It is expected that the results of these discussions will be taken to cabinet later this week where several proposals will be tabled including a comprehensive financial package that is looking at how to scale up the essential goods production.  

The Call to Sell Beer

The Beer Association of South Africa (BASA) who represents South African Breweries has called for the reopening of off consumption beer trade. 

This means that a licence is granted for the sale of alcohol for consumption off of the premises where it is sold. Such premises include distribution centres, liquor stores and wholesale entities.

If the restrictions continue, then there could be major job losses for the industry warned BASA. 

Over the last 15 days, there has been news of many beer outlets shutting doors with several people being retrenched. The industry employs almost 250 000 people, who are now at risk. 

The shutdown also affects secondary industries like glass and bottle companies, retailers, transportation, print and design companies, equipment manufactures and so on. 

There has been several submissions made by the association along with other liquor associations to the president as well as ministers with proposals as to how to keep the industry surviving. 

This includes off-consumption outlets to be able to sell beer, which will be under the requirements of social distancing and for trade hours to be restricted. As well as allowing on consumption outlets to be able to trade as off consumption outlets through the use of a special dispensation, who will also need to adhere to social distancing requirements and with restricted trading hours, which will also include the licenced taverns to support the township economy.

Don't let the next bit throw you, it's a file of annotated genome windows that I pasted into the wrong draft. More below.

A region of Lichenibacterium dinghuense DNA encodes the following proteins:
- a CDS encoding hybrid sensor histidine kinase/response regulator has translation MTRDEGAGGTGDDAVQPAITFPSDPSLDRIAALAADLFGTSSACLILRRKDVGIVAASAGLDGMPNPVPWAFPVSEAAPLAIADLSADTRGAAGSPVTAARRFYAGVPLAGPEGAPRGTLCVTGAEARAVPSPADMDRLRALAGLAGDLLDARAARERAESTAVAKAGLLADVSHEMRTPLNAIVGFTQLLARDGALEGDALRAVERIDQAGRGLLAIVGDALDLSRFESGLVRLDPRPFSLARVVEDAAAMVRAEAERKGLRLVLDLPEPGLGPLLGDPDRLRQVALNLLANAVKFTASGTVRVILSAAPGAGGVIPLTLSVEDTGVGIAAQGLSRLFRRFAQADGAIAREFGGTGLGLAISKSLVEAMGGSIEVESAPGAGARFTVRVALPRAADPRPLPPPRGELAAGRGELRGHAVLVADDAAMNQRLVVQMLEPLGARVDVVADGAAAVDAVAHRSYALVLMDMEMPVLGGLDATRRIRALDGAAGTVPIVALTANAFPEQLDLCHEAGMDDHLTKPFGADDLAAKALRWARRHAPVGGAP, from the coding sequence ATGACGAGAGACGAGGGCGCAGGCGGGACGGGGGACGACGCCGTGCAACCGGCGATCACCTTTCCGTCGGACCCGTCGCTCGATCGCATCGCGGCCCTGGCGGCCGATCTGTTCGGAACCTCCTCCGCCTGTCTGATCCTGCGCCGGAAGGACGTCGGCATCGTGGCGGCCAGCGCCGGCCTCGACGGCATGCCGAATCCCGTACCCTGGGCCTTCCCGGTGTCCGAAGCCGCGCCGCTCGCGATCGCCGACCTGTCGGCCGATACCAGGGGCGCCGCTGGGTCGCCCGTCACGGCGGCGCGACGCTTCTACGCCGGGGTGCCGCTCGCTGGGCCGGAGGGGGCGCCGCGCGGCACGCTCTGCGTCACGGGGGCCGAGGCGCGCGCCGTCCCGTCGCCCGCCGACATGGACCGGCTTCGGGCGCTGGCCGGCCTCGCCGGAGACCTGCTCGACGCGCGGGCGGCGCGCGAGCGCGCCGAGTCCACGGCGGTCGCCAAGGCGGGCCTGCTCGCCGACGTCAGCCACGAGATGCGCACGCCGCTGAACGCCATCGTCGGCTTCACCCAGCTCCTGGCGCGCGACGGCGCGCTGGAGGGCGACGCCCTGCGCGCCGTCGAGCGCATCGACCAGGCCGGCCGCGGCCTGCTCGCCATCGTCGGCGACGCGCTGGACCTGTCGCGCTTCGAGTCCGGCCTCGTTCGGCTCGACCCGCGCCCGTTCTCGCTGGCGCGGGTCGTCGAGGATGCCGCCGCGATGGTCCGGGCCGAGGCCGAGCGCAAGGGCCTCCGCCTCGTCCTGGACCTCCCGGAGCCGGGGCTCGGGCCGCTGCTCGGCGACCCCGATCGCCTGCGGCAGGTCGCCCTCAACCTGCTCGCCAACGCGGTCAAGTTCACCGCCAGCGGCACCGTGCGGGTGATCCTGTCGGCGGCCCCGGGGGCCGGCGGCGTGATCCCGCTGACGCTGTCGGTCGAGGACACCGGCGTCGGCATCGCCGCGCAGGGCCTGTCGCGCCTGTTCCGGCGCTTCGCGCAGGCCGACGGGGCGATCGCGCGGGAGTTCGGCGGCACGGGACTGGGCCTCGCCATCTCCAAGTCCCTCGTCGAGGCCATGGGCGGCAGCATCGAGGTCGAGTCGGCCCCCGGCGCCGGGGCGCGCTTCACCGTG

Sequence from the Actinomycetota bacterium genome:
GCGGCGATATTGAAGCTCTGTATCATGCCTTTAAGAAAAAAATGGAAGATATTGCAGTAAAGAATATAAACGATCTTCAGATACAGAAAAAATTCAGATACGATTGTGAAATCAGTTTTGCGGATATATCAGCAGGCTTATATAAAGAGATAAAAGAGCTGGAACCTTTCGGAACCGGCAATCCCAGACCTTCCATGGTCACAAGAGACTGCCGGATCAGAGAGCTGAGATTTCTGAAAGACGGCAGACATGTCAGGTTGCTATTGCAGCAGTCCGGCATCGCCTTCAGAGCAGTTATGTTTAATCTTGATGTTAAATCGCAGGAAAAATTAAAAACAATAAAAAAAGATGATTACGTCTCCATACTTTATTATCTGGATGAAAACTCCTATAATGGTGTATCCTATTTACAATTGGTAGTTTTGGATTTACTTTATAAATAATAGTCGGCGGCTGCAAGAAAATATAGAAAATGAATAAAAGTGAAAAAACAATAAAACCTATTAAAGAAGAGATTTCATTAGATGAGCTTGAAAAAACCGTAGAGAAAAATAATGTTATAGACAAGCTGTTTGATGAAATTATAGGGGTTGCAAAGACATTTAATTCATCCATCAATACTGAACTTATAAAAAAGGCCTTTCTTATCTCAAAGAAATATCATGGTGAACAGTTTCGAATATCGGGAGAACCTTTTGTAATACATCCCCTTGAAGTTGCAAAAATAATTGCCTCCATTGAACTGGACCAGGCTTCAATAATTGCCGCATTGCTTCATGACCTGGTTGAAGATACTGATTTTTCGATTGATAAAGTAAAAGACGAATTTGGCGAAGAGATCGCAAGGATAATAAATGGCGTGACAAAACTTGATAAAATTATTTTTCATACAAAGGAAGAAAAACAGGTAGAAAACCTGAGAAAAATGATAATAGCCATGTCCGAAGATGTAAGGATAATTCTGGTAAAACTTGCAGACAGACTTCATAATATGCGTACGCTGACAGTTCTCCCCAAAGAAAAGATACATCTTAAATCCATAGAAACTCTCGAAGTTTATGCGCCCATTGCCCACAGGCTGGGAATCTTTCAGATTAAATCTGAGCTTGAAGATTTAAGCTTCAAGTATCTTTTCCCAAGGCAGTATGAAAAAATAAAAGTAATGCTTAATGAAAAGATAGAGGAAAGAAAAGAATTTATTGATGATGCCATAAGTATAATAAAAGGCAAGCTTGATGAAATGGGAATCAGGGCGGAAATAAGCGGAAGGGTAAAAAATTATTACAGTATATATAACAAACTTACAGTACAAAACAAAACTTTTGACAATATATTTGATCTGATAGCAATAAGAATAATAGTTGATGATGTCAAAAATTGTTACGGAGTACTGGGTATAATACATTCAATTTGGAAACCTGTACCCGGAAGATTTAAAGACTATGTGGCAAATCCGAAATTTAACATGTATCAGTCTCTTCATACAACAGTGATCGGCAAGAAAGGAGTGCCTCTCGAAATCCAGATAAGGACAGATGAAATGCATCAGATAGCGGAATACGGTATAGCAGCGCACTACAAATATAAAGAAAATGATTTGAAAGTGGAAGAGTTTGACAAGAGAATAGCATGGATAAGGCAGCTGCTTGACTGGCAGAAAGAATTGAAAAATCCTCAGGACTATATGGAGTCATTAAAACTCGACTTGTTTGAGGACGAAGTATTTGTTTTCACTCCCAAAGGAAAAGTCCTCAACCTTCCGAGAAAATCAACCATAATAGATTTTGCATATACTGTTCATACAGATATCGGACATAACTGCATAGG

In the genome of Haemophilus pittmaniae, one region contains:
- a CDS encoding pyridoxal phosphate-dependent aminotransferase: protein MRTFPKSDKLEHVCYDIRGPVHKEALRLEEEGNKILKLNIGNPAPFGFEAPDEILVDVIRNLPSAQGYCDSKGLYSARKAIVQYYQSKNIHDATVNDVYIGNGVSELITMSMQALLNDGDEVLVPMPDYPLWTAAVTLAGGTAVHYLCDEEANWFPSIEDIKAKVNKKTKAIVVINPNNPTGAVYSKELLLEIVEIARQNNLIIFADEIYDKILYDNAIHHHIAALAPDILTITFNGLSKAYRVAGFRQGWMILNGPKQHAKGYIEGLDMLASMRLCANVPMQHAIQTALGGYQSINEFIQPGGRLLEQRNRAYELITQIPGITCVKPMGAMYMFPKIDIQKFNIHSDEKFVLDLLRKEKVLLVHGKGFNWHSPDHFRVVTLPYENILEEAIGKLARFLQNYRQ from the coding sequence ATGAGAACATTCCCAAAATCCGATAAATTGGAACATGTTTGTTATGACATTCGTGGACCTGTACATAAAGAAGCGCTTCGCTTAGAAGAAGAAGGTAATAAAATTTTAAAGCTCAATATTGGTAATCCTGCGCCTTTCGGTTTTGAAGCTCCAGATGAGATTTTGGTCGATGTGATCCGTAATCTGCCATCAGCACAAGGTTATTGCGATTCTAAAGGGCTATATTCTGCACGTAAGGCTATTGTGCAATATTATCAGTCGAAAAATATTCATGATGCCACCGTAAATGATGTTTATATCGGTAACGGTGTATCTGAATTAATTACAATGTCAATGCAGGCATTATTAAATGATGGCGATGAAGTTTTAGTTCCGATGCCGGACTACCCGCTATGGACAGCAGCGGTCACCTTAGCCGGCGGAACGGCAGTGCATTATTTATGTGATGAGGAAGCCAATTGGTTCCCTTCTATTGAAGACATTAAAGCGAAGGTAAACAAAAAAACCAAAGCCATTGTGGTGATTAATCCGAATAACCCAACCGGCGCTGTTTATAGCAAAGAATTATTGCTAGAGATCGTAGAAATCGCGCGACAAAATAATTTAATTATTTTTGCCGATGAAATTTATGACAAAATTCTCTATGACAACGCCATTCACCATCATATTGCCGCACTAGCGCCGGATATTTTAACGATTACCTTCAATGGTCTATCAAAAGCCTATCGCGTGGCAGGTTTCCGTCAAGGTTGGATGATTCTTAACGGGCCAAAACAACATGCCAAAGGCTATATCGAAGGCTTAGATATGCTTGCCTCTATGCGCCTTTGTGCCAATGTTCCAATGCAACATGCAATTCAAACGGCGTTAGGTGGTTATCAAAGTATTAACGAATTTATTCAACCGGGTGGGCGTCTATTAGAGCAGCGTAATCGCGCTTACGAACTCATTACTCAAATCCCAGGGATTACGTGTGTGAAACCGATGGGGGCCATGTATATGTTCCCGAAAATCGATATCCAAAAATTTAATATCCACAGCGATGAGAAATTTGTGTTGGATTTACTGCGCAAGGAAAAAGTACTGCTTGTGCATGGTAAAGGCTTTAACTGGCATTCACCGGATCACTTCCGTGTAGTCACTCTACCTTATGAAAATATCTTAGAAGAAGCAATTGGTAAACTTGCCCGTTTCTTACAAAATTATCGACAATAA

To put into place restrictions on volumes sold per consumer, placing hand sanitizers at outlets, allowing for the delivery of beer online with quantity controls in place and restricted hours of trade. 

Call to Reopen Some Business Sectors

The South African Chamber of Commerce and Industry (Sacci) has called for the reopening of certain business sectors. 

The business body has a membership of about 20 000 small, medium and large enterprises, who commended the president on his leadership and management of the current crisis. 

However, Sacci has suggested a staggered return to business beginning with businesses that can display a high level of health control and social distancing, for instance, the Fast Food Outlets (FFOs) industry.